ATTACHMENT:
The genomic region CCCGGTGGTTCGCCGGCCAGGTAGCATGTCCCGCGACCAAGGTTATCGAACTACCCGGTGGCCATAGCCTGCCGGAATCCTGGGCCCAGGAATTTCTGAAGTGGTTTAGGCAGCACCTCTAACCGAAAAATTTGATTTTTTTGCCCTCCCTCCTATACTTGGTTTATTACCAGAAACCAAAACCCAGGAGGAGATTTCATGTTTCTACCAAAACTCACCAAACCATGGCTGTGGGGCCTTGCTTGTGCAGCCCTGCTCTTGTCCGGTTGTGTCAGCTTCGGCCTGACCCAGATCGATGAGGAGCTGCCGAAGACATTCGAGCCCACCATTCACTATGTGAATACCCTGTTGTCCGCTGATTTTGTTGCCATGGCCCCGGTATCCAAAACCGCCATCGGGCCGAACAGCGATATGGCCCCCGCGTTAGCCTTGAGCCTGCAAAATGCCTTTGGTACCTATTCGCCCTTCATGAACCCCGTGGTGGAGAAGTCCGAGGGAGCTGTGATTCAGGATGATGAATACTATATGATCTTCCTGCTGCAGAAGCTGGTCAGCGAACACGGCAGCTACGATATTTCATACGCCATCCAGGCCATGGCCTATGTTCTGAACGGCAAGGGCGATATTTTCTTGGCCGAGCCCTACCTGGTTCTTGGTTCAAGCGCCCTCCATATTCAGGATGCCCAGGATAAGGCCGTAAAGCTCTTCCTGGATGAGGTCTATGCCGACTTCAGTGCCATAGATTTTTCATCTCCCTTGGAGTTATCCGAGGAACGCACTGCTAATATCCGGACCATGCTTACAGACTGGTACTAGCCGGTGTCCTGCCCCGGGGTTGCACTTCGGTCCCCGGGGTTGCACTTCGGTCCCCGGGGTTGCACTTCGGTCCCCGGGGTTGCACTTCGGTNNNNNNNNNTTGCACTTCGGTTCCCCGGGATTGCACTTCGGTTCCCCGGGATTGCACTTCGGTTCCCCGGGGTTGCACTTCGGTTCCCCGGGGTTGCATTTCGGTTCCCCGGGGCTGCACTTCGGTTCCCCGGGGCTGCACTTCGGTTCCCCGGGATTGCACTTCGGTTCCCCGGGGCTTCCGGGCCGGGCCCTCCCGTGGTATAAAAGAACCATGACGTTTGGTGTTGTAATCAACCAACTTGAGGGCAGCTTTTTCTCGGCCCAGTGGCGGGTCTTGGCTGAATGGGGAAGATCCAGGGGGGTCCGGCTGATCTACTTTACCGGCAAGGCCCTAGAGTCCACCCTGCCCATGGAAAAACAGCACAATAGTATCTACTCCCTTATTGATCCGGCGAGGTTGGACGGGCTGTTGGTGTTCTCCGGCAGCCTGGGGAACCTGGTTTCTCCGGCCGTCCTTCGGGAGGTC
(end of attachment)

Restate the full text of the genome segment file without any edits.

The genomic region CCCGGTGGTTCGCCGGCCAGGTAGCATGTCCCGCGACCAAGGTTATCGAACTACCCGGTGGCCATAGCCTGCCGGAATCCTGGGCCCAGGAATTTCTGAAGTGGTTTAGGCAGCACCTCTAACCGAAAAATTTGATTTTTTTGCCCTCCCTCCTATACTTGGTTTATTACCAGAAACCAAAACCCAGGAGGAGATTTCATGTTTCTACCAAAACTCACCAAACCATGGCTGTGGGGCCTTGCTTGTGCAGCCCTGCTCTTGTCCGGTTGTGTCAGCTTCGGCCTGACCCAGATCGATGAGGAGCTGCCGAAGACATTCGAGCCCACCATTCACTATGTGAATACCCTGTTGTCCGCTGATTTTGTTGCCATGGCCCCGGTATCCAAAACCGCCATCGGGCCGAACAGCGATATGGCCCCCGCGTTAGCCTTGAGCCTGCAAAATGCCTTTGGTACCTATTCGCCCTTCATGAACCCCGTGGTGGAGAAGTCCGAGGGAGCTGTGATTCAGGATGATGAATACTATATGATCTTCCTGCTGCAGAAGCTGGTCAGCGAACACGGCAGCTACGATATTTCATACGCCATCCAGGCCATGGCCTATGTTCTGAACGGCAAGGGCGATATTTTCTTGGCCGAGCCCTACCTGGTTCTTGGTTCAAGCGCCCTCCATATTCAGGATGCCCAGGATAAGGCCGTAAAGCTCTTCCTGGATGAGGTCTATGCCGACTTCAGTGCCATAGATTTTTCATCTCCCTTGGAGTTATCCGAGGAACGCACTGCTAATATCCGGACCATGCTTACAGACTGGTACTAGCCGGTGTCCTGCCCCGGGGTTGCACTTCGGTCCCCGGGGTTGCACTTCGGTCCCCGGGGTTGCACTTCGGTCCCCGGGGTTGCACTTCGGTNNNNNNNNNTTGCACTTCGGTTCCCCGGGATTGCACTTCGGTTCCCCGGGATTGCACTTCGGTTCCCCGGGGTTGCACTTCGGTTCCCCGGGGTTGCATTTCGGTTCCCCGGGGCTGCACTTCGGTTCCCCGGGGCTGCACTTCGGTTCCCCGGGATTGCACTTCGGTTCCCCGGGGCTTCCGGGCCGGGCCCTCCCGTGGTATAAAAGAACCATGACGTTTGGTGTTGTAATCAACCAACTTGAGGGCAGCTTTTTCTCGGCCCAGTGGCGGGTCTTGGCTGAATGGGGAAGATCCAGGGGGGTCCGGCTGATCTACTTTACCGGCAAGGCCCTAGAGTCCACCCTGCCCATGGAAAAACAGCACAATAGTATCTACTCCCTTATTGATCCGGCGAGGTTGGACGGGCTGTTGGTGTTCTCCGGCAGCCTGGGGAACCTGGTTTCTCCGGCCGTCCTTCGGGAGGTC